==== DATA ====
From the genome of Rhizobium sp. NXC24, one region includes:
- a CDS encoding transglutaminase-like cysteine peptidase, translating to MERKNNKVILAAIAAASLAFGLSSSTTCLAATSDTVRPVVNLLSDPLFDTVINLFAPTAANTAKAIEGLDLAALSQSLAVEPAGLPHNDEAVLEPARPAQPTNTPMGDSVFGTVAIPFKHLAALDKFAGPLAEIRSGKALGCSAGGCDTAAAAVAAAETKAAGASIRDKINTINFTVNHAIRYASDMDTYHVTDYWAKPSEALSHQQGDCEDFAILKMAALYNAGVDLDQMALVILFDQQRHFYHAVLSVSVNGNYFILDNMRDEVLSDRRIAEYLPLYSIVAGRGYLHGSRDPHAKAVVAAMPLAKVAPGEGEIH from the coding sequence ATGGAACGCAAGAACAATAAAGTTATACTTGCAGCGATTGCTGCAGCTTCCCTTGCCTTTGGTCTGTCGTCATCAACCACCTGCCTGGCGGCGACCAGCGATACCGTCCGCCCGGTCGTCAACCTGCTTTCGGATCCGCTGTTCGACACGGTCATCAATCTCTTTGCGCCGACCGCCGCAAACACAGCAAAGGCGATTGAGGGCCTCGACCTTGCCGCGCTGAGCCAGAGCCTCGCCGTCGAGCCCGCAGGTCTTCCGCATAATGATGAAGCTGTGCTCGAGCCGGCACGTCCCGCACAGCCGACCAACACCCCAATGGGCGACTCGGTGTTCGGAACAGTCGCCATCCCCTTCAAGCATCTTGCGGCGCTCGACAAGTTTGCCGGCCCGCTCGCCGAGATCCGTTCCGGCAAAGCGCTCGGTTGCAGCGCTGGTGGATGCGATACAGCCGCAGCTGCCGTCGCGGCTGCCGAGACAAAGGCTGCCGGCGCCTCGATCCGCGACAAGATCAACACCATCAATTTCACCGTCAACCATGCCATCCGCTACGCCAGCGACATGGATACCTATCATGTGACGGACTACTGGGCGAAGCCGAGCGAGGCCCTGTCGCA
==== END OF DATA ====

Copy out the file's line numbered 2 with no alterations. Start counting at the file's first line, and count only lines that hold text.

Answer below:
- a CDS encoding transglutaminase-like cysteine peptidase, translating to MERKNNKVILAAIAAASLAFGLSSSTTCLAATSDTVRPVVNLLSDPLFDTVINLFAPTAANTAKAIEGLDLAALSQSLAVEPAGLPHNDEAVLEPARPAQPTNTPMGDSVFGTVAIPFKHLAALDKFAGPLAEIRSGKALGCSAGGCDTAAAAVAAAETKAAGASIRDKINTINFTVNHAIRYASDMDTYHVTDYWAKPSEALSHQQGDCEDFAILKMAALYNAGVDLDQMALVILFDQQRHFYHAVLSVSVNGNYFILDNMRDEVLSDRRIAEYLPLYSIVAGRGYLHGSRDPHAKAVVAAMPLAKVAPGEGEIH from the coding sequence ATGGAACGCAAGAACAATAAAGTTATACTTGCAGCGATTGCTGCAGCTTCCCTTGCCTTTGGTCTGTCGTCATCAACCACCTGCCTGGCGGCGACCAGCGATACCGTCCGCCCGGTCGTCAACCTGCTTTCGGATCCGCTGTTCGACACGGTCATCAATCTCTTTGCGCCGACCGCCGCAAACACAGCAAAGGCGATTGAGGGCCTCGACCTTGCCGCGCTGAGCCAGAGCCTCGCCGTCGAGCCCGCAGGTCTTCCGCATAATGATGAAGCTGTGCTCGAGCCGGCACGTCCCGCACAGCCGACCAACACCCCAATGGGCGACTCGGTGTTCGGAACAGTCGCCATCCCCTTCAAGCATCTTGCGGCGCTCGACAAGTTTGCCGGCCCGCTCGCCGAGATCCGTTCCGGCAAAGCGCTCGGTTGCAGCGCTGGTGGATGCGATACAGCCGCAGCTGCCGTCGCGGCTGCCGAGACAAAGGCTGCCGGCGCCTCGATCCGCGACAAGATCAACACCATCAATTTCACCGTCAACCATGCCATCCGCTACGCCAGCGACATGGATACCTATCATGTGACGGACTACTGGGCGAAGCCGAGCGAGGCCCTGTCGCA